Ray Collins on why the UK government must use its clout at the UN to bring an end to the conflict in Yemen
There are few countries, perhaps none, facing a humanitarian catastrophe on the scale which Yemen is now experiencing. After five years of civil war, 24 million people need lifesaving aid, and now that Covid-19 has arrived, fears have been realised that it could worsen.
The demand for humanitarian support is unparalleled, and this week representatives from 130 governments and aid agencies met to raise the required capital to fund this relief. They fell short of their target by $1bn.
As a result, the United Nations has warned that 30 out of a total of its 41 major programmes operating in Yemen may be ended or scaled back. And it has already had to suspend payments for 10,000 frontline healthcare workers, and halved food rations for 8.5 million people. For a country that has witnessed the destruction of half of its health system during this conflict and where 80% of the population is reliant on assistance, the consequences will be disastrous.
Today in the Lords, I have an urgent question to press the government to explain how it will back the global effort to prevent this cliff-edge moment. The £160 million already pledged by the Foreign Secretary is welcome, but there appears to be reluctance to utilise the UK’s influence to encourage others to follow suit.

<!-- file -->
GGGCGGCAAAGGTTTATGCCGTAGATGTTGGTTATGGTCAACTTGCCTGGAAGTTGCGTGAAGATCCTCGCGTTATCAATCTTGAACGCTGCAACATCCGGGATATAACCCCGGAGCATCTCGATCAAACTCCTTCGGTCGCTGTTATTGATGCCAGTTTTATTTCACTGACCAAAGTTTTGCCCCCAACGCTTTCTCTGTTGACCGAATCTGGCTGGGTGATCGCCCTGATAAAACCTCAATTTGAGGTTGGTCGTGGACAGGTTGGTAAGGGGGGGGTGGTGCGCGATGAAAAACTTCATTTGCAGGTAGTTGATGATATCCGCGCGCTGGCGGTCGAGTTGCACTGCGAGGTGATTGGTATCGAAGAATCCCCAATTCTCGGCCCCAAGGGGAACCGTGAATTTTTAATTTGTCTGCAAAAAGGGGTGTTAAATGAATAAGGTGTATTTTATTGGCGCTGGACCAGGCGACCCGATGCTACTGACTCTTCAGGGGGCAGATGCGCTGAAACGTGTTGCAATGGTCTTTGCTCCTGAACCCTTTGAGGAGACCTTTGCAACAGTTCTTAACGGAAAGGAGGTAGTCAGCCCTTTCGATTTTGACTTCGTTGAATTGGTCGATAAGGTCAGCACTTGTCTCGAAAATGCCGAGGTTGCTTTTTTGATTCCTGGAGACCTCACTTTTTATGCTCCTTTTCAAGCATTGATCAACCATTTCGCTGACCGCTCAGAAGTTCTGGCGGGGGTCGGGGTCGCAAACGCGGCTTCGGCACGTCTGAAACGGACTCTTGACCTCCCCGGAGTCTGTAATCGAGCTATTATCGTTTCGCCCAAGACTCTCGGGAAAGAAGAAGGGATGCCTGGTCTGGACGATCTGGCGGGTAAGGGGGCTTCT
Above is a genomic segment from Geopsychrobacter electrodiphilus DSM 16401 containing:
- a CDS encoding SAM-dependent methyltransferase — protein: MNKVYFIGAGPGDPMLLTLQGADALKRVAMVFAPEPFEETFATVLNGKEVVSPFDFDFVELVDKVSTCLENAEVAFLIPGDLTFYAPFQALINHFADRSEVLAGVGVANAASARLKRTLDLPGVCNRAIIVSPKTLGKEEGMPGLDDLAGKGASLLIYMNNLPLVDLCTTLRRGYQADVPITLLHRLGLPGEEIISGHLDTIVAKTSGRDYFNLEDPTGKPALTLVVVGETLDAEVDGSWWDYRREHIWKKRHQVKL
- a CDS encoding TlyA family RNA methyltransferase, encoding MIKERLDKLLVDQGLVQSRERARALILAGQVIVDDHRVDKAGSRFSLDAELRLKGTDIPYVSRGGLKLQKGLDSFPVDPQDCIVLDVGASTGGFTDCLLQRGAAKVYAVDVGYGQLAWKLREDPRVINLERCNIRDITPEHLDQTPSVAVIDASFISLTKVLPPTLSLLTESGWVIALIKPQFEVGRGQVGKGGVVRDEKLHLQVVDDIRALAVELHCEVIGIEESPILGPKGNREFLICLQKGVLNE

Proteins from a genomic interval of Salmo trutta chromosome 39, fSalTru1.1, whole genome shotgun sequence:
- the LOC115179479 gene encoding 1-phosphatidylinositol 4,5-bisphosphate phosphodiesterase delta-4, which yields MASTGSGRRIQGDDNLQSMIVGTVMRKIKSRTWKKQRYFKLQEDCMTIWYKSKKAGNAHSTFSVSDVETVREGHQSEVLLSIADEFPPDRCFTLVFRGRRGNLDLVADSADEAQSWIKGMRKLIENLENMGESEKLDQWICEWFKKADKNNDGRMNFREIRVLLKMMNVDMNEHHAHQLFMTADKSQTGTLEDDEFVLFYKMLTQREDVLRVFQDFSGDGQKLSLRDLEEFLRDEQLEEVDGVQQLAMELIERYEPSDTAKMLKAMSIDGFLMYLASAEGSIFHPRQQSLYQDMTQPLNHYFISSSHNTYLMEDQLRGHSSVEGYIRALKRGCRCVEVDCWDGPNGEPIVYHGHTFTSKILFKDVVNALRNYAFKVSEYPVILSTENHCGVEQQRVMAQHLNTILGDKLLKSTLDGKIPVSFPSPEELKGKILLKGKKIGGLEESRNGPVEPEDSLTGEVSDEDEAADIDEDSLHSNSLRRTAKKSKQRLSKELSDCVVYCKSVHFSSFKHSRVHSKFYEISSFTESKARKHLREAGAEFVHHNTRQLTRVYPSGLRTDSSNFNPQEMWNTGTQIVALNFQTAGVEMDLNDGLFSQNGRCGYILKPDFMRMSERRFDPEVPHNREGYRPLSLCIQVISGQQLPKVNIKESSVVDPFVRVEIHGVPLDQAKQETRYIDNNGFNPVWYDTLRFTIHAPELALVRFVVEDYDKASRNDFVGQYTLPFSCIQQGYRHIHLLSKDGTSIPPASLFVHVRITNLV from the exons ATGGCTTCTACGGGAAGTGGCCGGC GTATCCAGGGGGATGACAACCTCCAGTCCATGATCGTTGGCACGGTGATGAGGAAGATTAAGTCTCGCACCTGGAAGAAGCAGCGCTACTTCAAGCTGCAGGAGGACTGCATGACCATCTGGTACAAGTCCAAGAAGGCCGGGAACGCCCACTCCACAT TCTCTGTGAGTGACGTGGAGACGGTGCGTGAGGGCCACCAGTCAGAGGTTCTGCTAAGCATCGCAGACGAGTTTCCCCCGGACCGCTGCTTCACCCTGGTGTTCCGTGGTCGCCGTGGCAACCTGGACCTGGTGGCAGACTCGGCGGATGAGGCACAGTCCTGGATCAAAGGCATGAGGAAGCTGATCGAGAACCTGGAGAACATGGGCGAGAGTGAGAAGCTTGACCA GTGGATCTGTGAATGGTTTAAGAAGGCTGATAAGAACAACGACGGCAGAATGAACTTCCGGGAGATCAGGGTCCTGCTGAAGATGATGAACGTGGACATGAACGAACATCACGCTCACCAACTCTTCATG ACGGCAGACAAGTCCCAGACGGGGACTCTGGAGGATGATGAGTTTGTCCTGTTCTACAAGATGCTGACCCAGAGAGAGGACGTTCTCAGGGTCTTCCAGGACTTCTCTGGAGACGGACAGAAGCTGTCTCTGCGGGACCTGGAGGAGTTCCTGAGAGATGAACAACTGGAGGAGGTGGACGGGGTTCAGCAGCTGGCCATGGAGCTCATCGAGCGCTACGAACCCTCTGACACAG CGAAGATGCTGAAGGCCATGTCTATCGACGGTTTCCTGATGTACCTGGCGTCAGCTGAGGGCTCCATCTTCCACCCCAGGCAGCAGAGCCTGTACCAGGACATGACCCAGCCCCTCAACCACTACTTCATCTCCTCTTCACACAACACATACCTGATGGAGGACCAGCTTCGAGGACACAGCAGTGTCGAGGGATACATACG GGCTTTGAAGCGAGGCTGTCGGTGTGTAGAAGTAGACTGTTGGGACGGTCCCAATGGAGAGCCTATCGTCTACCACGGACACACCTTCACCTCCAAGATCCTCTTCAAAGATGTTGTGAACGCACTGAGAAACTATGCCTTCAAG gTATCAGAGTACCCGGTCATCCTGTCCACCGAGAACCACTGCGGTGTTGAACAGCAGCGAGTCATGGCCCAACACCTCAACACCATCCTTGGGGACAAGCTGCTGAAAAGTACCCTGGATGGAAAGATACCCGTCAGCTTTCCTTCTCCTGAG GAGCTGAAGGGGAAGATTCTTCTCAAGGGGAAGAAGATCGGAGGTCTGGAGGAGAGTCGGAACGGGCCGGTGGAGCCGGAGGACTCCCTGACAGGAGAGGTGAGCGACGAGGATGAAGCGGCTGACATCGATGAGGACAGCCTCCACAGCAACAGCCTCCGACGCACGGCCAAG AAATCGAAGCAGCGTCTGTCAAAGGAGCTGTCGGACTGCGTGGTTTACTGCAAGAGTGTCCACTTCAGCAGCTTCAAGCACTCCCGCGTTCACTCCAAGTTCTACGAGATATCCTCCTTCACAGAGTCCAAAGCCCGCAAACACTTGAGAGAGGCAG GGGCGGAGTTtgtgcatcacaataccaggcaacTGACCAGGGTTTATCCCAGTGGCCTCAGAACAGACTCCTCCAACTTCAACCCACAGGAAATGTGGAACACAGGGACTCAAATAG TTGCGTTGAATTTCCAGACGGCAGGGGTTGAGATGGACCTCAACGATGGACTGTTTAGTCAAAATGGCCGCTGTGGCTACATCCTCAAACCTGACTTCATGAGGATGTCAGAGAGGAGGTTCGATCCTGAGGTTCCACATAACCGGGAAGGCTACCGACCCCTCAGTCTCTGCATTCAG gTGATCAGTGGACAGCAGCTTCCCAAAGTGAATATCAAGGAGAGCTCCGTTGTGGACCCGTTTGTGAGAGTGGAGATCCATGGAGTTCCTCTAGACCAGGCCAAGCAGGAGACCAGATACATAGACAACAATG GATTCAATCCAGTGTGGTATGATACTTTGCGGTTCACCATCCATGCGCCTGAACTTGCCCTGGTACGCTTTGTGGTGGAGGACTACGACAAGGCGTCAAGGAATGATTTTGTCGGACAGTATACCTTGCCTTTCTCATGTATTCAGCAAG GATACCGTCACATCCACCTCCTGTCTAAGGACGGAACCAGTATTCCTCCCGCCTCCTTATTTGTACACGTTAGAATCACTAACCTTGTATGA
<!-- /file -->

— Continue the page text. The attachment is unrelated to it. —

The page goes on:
Each and every country has a responsibility to those suffering in Yemen. But some of the key actors fuelling the conflict, such as the United Arab Emirates, are absolving themselves of responsibility. The UK must convey a message that it and others should support the aid effort.
Equally, ministers must understand that our responsibility to the people of Yemen extends beyond financial aid. For as long as the UK supplies the Saudi regime with arms to be used in the conflict, our government is allowing the war to continue.
The UK must also drive peace initiatives at the UN. As a leading contributor to its budget, and one of only five permanent members on the Security Council, few member-states hold as much clout as ours. The government must use this influence to bring about cease-fire initiatives.
To help the people of the Yemen, we must use our influence on the world-stage to both support the funding-drive and spearhead a conclusion to this terrible conflict. In responding to my question, I hope the Lord Minister will provide some detail and clarity today on the role that the UK will
Lord Ray Collins of Highbury is Shadow Minister for the UN and a member of both Labour’s DfID and Foreign Office team. He tweets @Lord_Collins
Published 4th June 2020